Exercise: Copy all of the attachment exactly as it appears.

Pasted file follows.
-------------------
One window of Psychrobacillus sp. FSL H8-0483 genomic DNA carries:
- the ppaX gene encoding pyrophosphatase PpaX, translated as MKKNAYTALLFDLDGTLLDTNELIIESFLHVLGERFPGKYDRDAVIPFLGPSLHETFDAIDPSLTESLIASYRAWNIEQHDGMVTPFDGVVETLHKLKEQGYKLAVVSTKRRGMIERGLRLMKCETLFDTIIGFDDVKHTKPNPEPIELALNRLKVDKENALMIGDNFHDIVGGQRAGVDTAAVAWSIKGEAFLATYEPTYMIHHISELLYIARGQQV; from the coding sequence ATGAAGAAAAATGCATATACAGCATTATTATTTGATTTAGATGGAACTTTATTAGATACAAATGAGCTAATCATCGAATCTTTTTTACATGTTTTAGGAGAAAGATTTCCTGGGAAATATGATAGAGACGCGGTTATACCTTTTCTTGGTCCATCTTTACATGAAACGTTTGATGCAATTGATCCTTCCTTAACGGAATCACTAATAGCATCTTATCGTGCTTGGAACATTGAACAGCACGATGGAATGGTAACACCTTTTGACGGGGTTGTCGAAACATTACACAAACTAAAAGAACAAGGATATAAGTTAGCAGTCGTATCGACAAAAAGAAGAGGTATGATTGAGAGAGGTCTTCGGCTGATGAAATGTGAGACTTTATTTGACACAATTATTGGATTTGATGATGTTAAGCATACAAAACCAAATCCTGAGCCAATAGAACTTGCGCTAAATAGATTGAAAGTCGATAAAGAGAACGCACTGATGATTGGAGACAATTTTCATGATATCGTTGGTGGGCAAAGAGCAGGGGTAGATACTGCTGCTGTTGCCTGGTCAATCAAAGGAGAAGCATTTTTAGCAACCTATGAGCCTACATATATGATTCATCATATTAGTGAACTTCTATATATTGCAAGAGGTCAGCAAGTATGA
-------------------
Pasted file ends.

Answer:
One window of Psychrobacillus sp. FSL H8-0483 genomic DNA carries:
- the ppaX gene encoding pyrophosphatase PpaX, translated as MKKNAYTALLFDLDGTLLDTNELIIESFLHVLGERFPGKYDRDAVIPFLGPSLHETFDAIDPSLTESLIASYRAWNIEQHDGMVTPFDGVVETLHKLKEQGYKLAVVSTKRRGMIERGLRLMKCETLFDTIIGFDDVKHTKPNPEPIELALNRLKVDKENALMIGDNFHDIVGGQRAGVDTAAVAWSIKGEAFLATYEPTYMIHHISELLYIARGQQV; from the coding sequence ATGAAGAAAAATGCATATACAGCATTATTATTTGATTTAGATGGAACTTTATTAGATACAAATGAGCTAATCATCGAATCTTTTTTACATGTTTTAGGAGAAAGATTTCCTGGGAAATATGATAGAGACGCGGTTATACCTTTTCTTGGTCCATCTTTACATGAAACGTTTGATGCAATTGATCCTTCCTTAACGGAATCACTAATAGCATCTTATCGTGCTTGGAACATTGAACAGCACGATGGAATGGTAACACCTTTTGACGGGGTTGTCGAAACATTACACAAACTAAAAGAACAAGGATATAAGTTAGCAGTCGTATCGACAAAAAGAAGAGGTATGATTGAGAGAGGTCTTCGGCTGATGAAATGTGAGACTTTATTTGACACAATTATTGGATTTGATGATGTTAAGCATACAAAACCAAATCCTGAGCCAATAGAACTTGCGCTAAATAGATTGAAAGTCGATAAAGAGAACGCACTGATGATTGGAGACAATTTTCATGATATCGTTGGTGGGCAAAGAGCAGGGGTAGATACTGCTGCTGTTGCCTGGTCAATCAAAGGAGAAGCATTTTTAGCAACCTATGAGCCTACATATATGATTCATCATATTAGTGAACTTCTATATATTGCAAGAGGTCAGCAAGTATGA